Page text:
What is the purpose of the thermister? Does removing it up the chances of the pedal catching fire? If I bypass it will EPA knock on my door?
It sizzles because you are operating at lower RPM. When you are at full RPM, most of the power is sent to the motor. At lower speeds, the power that is not used to drive the motor is dumped as heat in the rheostat or a stack of carbon discs compressed together. Since at slow speeds, only a small part of the power goes to the motor, most of it is dumped as heat. It is not a good way to control the speed of a motor, but that is the cheapest and only way back in the days.

On the electronic foot pedals, they have a TRIAC device. What it does is shut off part of the the power load based on the position of the potentiometer. By adjusting the pulse width of the signal, you can have much finer RPM control. The pulses are at around 60 times per second so the motor runs very smoothly. The circuit is also very efficient since the extra power is not dissipated as heat. Basically all modern light dimmers work in this way.

A lot of people with older sewing machines have been switching to electronic pedals. I had same problem with my foot pedal control on my line winder and ever since I swapped out the control to electronic, it has a lot more power at lower speeds and you can make fine adjustments to the speed. When your foot pedal is that badly damaged, its time to replace it. The best part is you don't have to mess with the inside or solder parts. You just hook up wires to motor and you are good to go. You really don't want to mess with the inside of the pedal if its AC. Mistakes can be fatal.

1595932061039.png
 
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swami 805

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Mar 9, 2016
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Where can I get an electronic pedal? I have a 25 year old CPW wrapper, never had a problem with the pedal but it gets pretty warm at times.
 

mykiss

(Oncorhynchus) mykiss...
Jul 6, 2014
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Wallace Mathes
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'95 Proline 210 Sportsman
It didn't short. It broke at the crimp when I ran over it/ kicked it/ got the power wire stuck... etc. Have now soldered thrice!

Zip ties are temporary. They sorta stop the cord from pulling out. Also keeps my insulation in place as you might see here in my band aid fix. LOL


20200727_165129.jpg



ShadowX said:
If this is an AC foot pedal used to control a sewing machine motor, get rid of that junk. Replace it with an electronic foot pedal. It would save you a lot of grief in the future. The old school rheostat versions are nothing but trouble. You get much finer control with the electronic version too.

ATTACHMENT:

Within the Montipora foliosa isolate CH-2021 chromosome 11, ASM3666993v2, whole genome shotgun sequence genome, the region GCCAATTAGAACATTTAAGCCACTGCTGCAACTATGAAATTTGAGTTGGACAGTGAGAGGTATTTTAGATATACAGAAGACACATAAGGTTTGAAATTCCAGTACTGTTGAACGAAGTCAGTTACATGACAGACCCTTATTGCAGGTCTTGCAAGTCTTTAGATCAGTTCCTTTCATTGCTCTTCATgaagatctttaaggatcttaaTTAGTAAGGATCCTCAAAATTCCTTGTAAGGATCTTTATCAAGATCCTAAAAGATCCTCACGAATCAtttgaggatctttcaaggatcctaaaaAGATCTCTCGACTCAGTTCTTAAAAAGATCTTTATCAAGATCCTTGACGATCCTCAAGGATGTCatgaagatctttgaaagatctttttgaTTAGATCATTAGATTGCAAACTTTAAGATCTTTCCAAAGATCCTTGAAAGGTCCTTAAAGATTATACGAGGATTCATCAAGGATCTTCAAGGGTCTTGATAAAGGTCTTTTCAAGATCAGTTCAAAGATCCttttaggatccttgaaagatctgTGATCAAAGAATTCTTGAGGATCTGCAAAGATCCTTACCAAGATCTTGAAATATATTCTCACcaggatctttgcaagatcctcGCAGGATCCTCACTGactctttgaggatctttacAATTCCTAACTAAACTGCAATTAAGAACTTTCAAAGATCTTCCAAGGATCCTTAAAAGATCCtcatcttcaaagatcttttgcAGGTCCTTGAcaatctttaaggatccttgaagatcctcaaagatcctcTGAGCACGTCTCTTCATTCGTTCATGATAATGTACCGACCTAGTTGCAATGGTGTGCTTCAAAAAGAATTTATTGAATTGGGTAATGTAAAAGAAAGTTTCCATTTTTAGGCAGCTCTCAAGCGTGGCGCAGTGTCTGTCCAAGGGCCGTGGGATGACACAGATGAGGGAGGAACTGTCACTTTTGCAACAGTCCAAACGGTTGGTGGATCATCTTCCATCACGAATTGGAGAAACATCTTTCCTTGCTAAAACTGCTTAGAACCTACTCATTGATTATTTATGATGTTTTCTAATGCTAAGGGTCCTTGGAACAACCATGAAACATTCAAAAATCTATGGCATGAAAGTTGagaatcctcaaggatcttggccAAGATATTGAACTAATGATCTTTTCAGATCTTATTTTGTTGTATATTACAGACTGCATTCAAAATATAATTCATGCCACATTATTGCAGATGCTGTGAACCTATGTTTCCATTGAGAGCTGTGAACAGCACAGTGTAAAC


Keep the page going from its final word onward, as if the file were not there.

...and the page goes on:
It basically uses a TRIAC to regulate the voltage very similar to light bulb dimmer. Its a lot more reliable and produces a lot less heat. Everything is solid state except for the variable resistor. If you have one of the old school pedals, it can get hot enough to sizzle with just a rheostat.
View attachment 1176334
Very colorful, 49 cents to never suffer the cord coming out of the switch enclosure again... From the picture, it appeared the wire-ends were rounded and it had opened due to heat. What ShadowX said for $24.95.
 

skrilla

allirks
May 26, 2006
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Len
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More great information, thanks fellas.

Another thought crossed my mind. Sometimes we use the motor under heavier resistance. For example, sanding grips or installing cord. Will the thermister delete then allow the pedal to heat up past 145°C in these situations? Or is it a redundant safety feature alongside the speed control?
 

mykiss

(Oncorhynchus) mykiss...
Jul 6, 2014
55
24
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Wallace Mathes
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'95 Proline 210 Sportsman
The thermistor (short for thermal resistor) acts as overcurrent protection by increasing its' resistance dramatically when its' temperature rises above a design value (in this case when current rises above 2 amps). This has the effect of not allowing more than 2A to flow in the circuit (as is the case when a fuse opens) with the attraction of allowing current to flow again once current is brought below design value. If the motor is stalled as might be the case for the examples you posed, the thermistor will perform its' task in protecting the circuit until the stall condition is no longer exists. Does this answer your question?